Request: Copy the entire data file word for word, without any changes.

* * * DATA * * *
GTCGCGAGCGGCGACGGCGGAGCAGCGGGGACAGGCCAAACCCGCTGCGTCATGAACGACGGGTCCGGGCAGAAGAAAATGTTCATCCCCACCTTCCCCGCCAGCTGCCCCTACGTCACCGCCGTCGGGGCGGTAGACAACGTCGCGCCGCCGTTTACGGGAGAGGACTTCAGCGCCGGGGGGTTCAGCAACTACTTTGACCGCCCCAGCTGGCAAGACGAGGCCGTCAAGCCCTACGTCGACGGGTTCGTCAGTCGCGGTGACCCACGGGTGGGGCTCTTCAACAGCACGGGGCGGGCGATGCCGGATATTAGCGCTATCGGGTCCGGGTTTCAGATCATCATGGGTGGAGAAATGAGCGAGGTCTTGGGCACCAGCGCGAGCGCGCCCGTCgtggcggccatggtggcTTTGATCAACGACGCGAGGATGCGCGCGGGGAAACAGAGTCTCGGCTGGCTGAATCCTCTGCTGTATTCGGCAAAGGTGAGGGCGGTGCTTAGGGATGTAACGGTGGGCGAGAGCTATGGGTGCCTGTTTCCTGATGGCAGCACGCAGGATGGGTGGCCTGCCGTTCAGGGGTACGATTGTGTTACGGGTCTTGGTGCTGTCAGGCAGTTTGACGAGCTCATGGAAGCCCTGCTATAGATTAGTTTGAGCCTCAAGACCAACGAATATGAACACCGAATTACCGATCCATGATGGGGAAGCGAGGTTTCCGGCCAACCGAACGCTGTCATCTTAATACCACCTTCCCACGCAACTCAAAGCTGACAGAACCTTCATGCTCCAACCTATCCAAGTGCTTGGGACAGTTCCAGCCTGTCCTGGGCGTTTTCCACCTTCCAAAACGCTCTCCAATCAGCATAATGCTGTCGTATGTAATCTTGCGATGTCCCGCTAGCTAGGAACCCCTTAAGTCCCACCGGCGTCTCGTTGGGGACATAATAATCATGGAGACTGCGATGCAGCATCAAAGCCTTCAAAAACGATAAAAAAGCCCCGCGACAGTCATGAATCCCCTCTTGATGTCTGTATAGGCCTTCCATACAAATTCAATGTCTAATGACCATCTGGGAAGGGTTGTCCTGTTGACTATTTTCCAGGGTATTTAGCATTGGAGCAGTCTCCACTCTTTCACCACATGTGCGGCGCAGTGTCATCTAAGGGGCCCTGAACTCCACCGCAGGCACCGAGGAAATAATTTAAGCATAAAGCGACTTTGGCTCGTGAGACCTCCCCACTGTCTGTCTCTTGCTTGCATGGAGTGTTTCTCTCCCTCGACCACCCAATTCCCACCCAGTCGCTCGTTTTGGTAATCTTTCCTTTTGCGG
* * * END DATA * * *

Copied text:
GTCGCGAGCGGCGACGGCGGAGCAGCGGGGACAGGCCAAACCCGCTGCGTCATGAACGACGGGTCCGGGCAGAAGAAAATGTTCATCCCCACCTTCCCCGCCAGCTGCCCCTACGTCACCGCCGTCGGGGCGGTAGACAACGTCGCGCCGCCGTTTACGGGAGAGGACTTCAGCGCCGGGGGGTTCAGCAACTACTTTGACCGCCCCAGCTGGCAAGACGAGGCCGTCAAGCCCTACGTCGACGGGTTCGTCAGTCGCGGTGACCCACGGGTGGGGCTCTTCAACAGCACGGGGCGGGCGATGCCGGATATTAGCGCTATCGGGTCCGGGTTTCAGATCATCATGGGTGGAGAAATGAGCGAGGTCTTGGGCACCAGCGCGAGCGCGCCCGTCgtggcggccatggtggcTTTGATCAACGACGCGAGGATGCGCGCGGGGAAACAGAGTCTCGGCTGGCTGAATCCTCTGCTGTATTCGGCAAAGGTGAGGGCGGTGCTTAGGGATGTAACGGTGGGCGAGAGCTATGGGTGCCTGTTTCCTGATGGCAGCACGCAGGATGGGTGGCCTGCCGTTCAGGGGTACGATTGTGTTACGGGTCTTGGTGCTGTCAGGCAGTTTGACGAGCTCATGGAAGCCCTGCTATAGATTAGTTTGAGCCTCAAGACCAACGAATATGAACACCGAATTACCGATCCATGATGGGGAAGCGAGGTTTCCGGCCAACCGAACGCTGTCATCTTAATACCACCTTCCCACGCAACTCAAAGCTGACAGAACCTTCATGCTCCAACCTATCCAAGTGCTTGGGACAGTTCCAGCCTGTCCTGGGCGTTTTCCACCTTCCAAAACGCTCTCCAATCAGCATAATGCTGTCGTATGTAATCTTGCGATGTCCCGCTAGCTAGGAACCCCTTAAGTCCCACCGGCGTCTCGTTGGGGACATAATAATCATGGAGACTGCGATGCAGCATCAAAGCCTTCAAAAACGATAAAAAAGCCCCGCGACAGTCATGAATCCCCTCTTGATGTCTGTATAGGCCTTCCATACAAATTCAATGTCTAATGACCATCTGGGAAGGGTTGTCCTGTTGACTATTTTCCAGGGTATTTAGCATTGGAGCAGTCTCCACTCTTTCACCACATGTGCGGCGCAGTGTCATCTAAGGGGCCCTGAACTCCACCGCAGGCACCGAGGAAATAATTTAAGCATAAAGCGACTTTGGCTCGTGAGACCTCCCCACTGTCTGTCTCTTGCTTGCATGGAGTGTTTCTCTCCCTCGACCACCCAATTCCCACCCAGTCGCTCGTTTTGGTAATCTTTCCTTTTGCGG